Biometrics: The hazards and their mitigation for effective use

Biometrics: The hazards and their mitigation for effective use
Andy Boura, is an unapologetic technology, science, and business geek. He brings technical depth of knowledge together with broad development process, business, and management experience. This allows him to take a holistic view of technology, information security and risk management, and engage both technical and business groups. He advises on enterprise and technical security architecture of internally developed and third-party applications; and contributes to architectural security strategy, policies, and standards.

(c) Kujansuu

With the recent release of Windows 10, and Microsoft supporting Intel’s biometric authentication in the new OS, we should take a moment to think about whether this is a good idea. It's hard to argue with the convenience offered by biometrics. There's also little doubt that they are often going to be more secure than a poorly chosen, re-used, or just plain weak (or default) password. However, they are no silver bullet.

Biometrics have plenty of strengths. They are convenient and are automatically high entropy; they are hard to brute force in untargeted attacks; and, if implemented carefully, they are robust against “pass the hash” style attacks – which allow an attacker to authenticate to a remote server by using the underlying hash instead of a password – effectively preventing remote exploits.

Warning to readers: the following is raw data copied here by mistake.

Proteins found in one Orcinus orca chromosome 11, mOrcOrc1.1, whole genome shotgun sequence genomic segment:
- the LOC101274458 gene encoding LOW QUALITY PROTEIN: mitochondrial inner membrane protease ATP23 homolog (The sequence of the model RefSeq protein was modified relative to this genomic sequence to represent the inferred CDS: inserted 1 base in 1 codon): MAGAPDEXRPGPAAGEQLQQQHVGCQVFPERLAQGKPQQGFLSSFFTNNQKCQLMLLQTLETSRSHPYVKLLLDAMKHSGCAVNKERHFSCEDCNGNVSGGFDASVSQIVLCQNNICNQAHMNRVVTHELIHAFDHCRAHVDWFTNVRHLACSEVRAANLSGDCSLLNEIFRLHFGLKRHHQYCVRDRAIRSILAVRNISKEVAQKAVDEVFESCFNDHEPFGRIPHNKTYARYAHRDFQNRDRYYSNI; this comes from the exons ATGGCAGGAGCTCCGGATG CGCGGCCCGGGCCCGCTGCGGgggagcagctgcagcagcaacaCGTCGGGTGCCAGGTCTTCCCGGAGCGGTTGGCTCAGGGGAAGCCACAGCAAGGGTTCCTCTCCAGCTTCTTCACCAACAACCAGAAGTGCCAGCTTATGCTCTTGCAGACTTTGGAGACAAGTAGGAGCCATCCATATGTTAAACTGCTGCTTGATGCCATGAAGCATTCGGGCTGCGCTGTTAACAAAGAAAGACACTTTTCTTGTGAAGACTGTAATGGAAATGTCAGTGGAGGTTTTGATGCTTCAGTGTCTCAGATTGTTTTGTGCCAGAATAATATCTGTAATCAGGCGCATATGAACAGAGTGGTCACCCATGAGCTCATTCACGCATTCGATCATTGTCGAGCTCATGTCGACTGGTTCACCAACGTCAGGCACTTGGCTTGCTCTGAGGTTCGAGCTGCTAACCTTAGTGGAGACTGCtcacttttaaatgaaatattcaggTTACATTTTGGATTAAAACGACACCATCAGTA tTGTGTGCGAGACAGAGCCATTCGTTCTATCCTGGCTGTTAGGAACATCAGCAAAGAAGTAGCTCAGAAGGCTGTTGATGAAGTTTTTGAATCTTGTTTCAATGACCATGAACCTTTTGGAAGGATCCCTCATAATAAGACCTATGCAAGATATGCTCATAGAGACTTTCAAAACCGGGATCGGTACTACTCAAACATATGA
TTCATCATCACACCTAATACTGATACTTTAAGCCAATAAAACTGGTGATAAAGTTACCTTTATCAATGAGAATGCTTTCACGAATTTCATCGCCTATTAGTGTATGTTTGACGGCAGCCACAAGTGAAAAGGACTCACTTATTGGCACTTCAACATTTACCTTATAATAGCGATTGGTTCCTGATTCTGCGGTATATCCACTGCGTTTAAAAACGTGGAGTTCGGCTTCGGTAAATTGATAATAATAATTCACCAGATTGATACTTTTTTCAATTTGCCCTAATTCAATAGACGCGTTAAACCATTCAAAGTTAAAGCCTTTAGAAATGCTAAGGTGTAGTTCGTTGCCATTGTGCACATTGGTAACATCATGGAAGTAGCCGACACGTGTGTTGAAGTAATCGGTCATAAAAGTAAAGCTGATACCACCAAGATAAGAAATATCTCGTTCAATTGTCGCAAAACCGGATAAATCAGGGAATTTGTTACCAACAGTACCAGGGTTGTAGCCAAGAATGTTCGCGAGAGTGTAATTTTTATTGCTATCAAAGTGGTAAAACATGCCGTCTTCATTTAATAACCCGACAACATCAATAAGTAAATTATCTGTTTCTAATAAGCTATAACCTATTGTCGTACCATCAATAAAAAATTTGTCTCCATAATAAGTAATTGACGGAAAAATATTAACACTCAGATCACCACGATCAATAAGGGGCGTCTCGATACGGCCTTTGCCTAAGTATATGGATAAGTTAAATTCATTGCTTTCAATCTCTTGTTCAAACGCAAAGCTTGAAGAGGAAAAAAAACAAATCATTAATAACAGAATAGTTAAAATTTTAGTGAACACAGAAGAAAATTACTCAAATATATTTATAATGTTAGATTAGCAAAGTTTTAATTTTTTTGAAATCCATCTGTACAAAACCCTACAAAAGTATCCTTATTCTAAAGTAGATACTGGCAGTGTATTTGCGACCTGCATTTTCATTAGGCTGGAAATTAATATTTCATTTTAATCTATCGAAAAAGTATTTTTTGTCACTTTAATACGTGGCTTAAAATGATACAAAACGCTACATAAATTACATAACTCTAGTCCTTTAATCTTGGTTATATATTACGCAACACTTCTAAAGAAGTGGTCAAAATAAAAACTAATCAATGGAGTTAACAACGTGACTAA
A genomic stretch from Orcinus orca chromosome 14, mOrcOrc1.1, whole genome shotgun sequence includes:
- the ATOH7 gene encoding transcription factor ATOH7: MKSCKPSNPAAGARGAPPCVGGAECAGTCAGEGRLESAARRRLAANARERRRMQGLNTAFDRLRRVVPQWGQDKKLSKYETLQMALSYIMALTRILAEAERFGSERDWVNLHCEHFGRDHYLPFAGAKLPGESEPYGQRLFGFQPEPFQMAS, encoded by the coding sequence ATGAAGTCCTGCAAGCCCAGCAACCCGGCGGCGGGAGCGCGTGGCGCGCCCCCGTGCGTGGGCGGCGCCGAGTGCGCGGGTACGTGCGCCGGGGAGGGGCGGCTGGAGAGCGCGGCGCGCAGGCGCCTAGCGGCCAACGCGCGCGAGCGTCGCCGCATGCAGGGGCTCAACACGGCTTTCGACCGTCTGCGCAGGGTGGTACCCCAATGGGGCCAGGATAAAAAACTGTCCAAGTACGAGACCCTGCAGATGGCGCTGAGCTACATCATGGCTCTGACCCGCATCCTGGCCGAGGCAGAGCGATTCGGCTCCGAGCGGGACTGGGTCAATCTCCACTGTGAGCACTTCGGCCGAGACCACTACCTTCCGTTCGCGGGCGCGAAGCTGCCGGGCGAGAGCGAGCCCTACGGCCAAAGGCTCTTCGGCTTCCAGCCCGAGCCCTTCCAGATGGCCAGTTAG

Yet there are also plenty of weaknesses. They can be automatically “re-used” and are kind of hard to change: “your fingerprints/iris images have been stolen, please change them”. They are also fairly easy to copy or spoof – and expect this to get commoditised in the form of a biometrics black market.

Think of it as a bit like card “skimmers” that are inserted into cash points and copy your card, only what they are copying is your biometrics. Alternately, they could lift fingerprints from physical objects or high resolution photographs, while hacking poorly implemented biometric scanners could also yield this data. A large scale example of databases of biometric information is US airports capturing all your fingerprints as you enter.

So what is the solution? We have the answer already – in the form of strong asymmetric encryption with the private key held in a hardware security module.

Simply having access to something physically is not sufficient for many use cases, though we rely on it for securing many of our highest worth assets such as cars and houses. Unlocking the key using a local pin or biometric is not an unreasonable further precaution – and indeed, I’d like to unlock my car or house that way! If a biometric is used for this, anyone reasonably motivated with physical access is likely to be able to get in. Though not perfect, it is a huge improvement on what we often have today – but it must be designed with great care and attention to detail.

So the biometric answer you are looking for is:

  • The key is protected in a hardened crypto-hardware module that does not allow the extraction of the key.
  • Biometrics or local pin/passphrase are used locally to unlock a key (implemented in hardware/firmware independent to the OS). A correctly implemented pin/passphrase is the more secure option in the right hands, although ideally an option for both – potentially context dependant.

So biometrics are a complimentary technology at best, and a placebo at worst. I have a reasonable level of optimism this solution is what Intel and Microsoft will actually deliver and welcome your thoughts and comments. in hearing industry leaders discuss subjects like this and sharing their use-cases? Attend the co-located IoT Tech Expo, Blockchain Expo, AI & Big Data Expo and Cyber Security & Cloud Expo World Series with upcoming events in Silicon Valley, London and Amsterdam and explore the future of enterprise technology.

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